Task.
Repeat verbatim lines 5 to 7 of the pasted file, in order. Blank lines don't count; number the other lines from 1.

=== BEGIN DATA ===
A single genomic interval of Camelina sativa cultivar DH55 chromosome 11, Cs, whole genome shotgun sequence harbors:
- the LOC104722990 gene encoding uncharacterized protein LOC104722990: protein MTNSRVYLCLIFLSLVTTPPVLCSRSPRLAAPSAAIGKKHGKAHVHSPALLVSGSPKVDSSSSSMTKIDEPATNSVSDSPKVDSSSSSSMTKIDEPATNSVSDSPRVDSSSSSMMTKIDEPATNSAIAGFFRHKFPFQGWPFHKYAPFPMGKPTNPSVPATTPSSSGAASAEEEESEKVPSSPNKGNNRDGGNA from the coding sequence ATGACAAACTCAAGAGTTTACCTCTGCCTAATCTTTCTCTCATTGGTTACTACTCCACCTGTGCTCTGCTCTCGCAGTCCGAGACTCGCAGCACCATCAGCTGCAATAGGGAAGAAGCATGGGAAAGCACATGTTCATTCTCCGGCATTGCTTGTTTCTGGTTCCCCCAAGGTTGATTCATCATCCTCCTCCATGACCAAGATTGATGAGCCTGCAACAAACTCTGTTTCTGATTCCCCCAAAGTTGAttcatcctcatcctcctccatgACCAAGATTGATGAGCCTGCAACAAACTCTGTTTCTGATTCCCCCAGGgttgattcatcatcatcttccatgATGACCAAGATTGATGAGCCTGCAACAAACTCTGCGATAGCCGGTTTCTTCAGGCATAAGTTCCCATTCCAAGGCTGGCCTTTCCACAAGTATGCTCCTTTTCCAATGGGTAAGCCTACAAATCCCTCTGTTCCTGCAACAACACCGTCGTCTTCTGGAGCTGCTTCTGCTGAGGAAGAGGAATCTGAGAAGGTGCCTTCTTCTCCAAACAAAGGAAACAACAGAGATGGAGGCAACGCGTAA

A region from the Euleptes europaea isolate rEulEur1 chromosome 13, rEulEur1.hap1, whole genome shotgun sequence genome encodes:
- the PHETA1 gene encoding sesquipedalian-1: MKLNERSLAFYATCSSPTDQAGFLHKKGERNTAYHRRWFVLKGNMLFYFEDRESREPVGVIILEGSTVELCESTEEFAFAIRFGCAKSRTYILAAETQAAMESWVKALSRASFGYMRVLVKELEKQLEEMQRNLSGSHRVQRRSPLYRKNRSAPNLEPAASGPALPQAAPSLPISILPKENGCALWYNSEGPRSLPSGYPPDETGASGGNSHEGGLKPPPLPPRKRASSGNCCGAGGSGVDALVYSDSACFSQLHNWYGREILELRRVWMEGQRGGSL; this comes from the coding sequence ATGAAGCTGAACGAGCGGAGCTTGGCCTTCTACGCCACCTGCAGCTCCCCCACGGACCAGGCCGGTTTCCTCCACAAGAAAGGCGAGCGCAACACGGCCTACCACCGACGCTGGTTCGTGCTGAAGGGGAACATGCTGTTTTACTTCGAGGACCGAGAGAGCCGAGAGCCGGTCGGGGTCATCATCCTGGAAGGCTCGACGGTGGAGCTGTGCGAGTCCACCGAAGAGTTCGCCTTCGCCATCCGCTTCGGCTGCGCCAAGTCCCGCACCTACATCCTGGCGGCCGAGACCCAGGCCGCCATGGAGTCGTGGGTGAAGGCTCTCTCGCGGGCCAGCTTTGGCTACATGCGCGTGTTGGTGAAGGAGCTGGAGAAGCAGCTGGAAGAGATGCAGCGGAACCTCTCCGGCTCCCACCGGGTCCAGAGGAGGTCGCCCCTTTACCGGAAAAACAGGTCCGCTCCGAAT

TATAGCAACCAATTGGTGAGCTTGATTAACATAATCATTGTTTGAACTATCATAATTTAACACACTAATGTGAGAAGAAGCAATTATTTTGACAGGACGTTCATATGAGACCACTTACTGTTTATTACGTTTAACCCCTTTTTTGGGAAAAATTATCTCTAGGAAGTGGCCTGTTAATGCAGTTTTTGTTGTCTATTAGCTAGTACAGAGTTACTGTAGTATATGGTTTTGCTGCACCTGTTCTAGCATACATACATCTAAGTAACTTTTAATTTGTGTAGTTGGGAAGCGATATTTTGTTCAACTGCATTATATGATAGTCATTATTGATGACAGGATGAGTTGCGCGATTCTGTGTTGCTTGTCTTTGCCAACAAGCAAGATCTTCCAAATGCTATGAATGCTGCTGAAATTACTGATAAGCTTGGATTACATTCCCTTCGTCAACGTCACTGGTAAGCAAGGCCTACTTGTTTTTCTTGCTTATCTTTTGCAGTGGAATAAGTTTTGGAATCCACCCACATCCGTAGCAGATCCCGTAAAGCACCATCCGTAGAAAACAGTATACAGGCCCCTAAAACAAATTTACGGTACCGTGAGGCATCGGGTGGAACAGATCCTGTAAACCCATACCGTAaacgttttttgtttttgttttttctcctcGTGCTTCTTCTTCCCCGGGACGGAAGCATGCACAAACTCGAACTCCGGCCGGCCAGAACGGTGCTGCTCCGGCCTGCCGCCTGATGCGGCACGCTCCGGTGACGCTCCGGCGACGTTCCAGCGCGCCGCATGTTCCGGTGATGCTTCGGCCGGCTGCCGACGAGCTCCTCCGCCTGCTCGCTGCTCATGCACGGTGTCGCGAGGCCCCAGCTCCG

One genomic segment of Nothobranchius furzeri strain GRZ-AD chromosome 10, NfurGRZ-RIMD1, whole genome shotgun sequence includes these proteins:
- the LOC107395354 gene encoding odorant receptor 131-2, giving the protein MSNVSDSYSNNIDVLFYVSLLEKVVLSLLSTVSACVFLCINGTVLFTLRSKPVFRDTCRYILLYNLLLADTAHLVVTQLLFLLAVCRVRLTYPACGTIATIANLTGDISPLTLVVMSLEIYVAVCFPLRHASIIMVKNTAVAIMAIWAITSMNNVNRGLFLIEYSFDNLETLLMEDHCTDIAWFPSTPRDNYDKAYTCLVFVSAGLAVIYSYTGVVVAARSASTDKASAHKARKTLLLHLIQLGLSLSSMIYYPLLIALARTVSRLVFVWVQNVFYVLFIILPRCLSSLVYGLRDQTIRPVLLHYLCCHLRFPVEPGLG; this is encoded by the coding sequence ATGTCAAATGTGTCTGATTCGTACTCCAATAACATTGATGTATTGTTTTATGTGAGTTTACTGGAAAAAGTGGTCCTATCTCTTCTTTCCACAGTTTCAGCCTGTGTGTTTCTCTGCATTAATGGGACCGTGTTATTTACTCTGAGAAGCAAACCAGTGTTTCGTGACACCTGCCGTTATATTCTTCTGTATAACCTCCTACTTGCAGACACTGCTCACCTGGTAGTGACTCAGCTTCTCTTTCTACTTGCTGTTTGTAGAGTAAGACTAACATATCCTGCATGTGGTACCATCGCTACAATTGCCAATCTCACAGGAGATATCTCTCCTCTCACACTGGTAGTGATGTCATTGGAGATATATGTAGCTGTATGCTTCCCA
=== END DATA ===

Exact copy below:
TATAGCAACCAATTGGTGAGCTTGATTAACATAATCATTGTTTGAACTATCATAATTTAACACACTAATGTGAGAAGAAGCAATTATTTTGACAGGACGTTCATATGAGACCACTTACTGTTTATTACGTTTAACCCCTTTTTTGGGAAAAATTATCTCTAGGAAGTGGCCTGTTAATGCAGTTTTTGTTGTCTATTAGCTAGTACAGAGTTACTGTAGTATATGGTTTTGCTGCACCTGTTCTAGCATACATACATCTAAGTAACTTTTAATTTGTGTAGTTGGGAAGCGATATTTTGTTCAACTGCATTATATGATAGTCATTATTGATGACAGGATGAGTTGCGCGATTCTGTGTTGCTTGTCTTTGCCAACAAGCAAGATCTTCCAAATGCTATGAATGCTGCTGAAATTACTGATAAGCTTGGATTACATTCCCTTCGTCAACGTCACTGGTAAGCAAGGCCTACTTGTTTTTCTTGCTTATCTTTTGCAGTGGAATAAGTTTTGGAATCCACCCACATCCGTAGCAGATCCCGTAAAGCACCATCCGTAGAAAACAGTATACAGGCCCCTAAAACAAATTTACGGTACCGTGAGGCATCGGGTGGAACAGATCCTGTAAACCCATACCGTAaacgttttttgtttttgttttttctcctcGTGCTTCTTCTTCCCCGGGACGGAAGCATGCACAAACTCGAACTCCGGCCGGCCAGAACGGTGCTGCTCCGGCCTGCCGCCTGATGCGGCACGCTCCGGTGACGCTCCGGCGACGTTCCAGCGCGCCGCATGTTCCGGTGATGCTTCGGCCGGCTGCCGACGAGCTCCTCCGCCTGCTCGCTGCTCATGCACGGTGTCGCGAGGCCCCAGCTCCG

One genomic segment of Nothobranchius furzeri strain GRZ-AD chromosome 10, NfurGRZ-RIMD1, whole genome shotgun sequence includes these proteins:
- the LOC107395354 gene encoding odorant receptor 131-2, giving the protein MSNVSDSYSNNIDVLFYVSLLEKVVLSLLSTVSACVFLCINGTVLFTLRSKPVFRDTCRYILLYNLLLADTAHLVVTQLLFLLAVCRVRLTYPACGTIATIANLTGDISPLTLVVMSLEIYVAVCFPLRHASIIMVKNTAVAIMAIWAITSMNNVNRGLFLIEYSFDNLETLLMEDHCTDIAWFPSTPRDNYDKAYTCLVFVSAGLAVIYSYTGVVVAARSASTDKASAHKARKTLLLHLIQLGLSLSSMIYYPLLIALARTVSRLVFVWVQNVFYVLFIILPRCLSSLVYGLRDQTIRPVLLHYLCCHLRFPVEPGLG; this is encoded by the coding sequence ATGTCAAATGTGTCTGATTCGTACTCCAATAACATTGATGTATTGTTTTATGTGAGTTTACTGGAAAAAGTGGTCCTATCTCTTCTTTCCACAGTTTCAGCCTGTGTGTTTCTCTGCATTAATGGGACCGTGTTATTTACTCTGAGAAGCAAACCAGTGTTTCGTGACACCTGCCGTTATATTCTTCTGTATAACCTCCTACTTGCAGACACTGCTCACCTGGTAGTGACTCAGCTTCTCTTTCTACTTGCTGTTTGTAGAGTAAGACTAACATATCCTGCATGTGGTACCATCGCTACAATTGCCAATCTCACAGGAGATATCTCTCCTCTCACACTGGTAGTGATGTCATTGGAGATATATGTAGCTGTATGCTTCCCA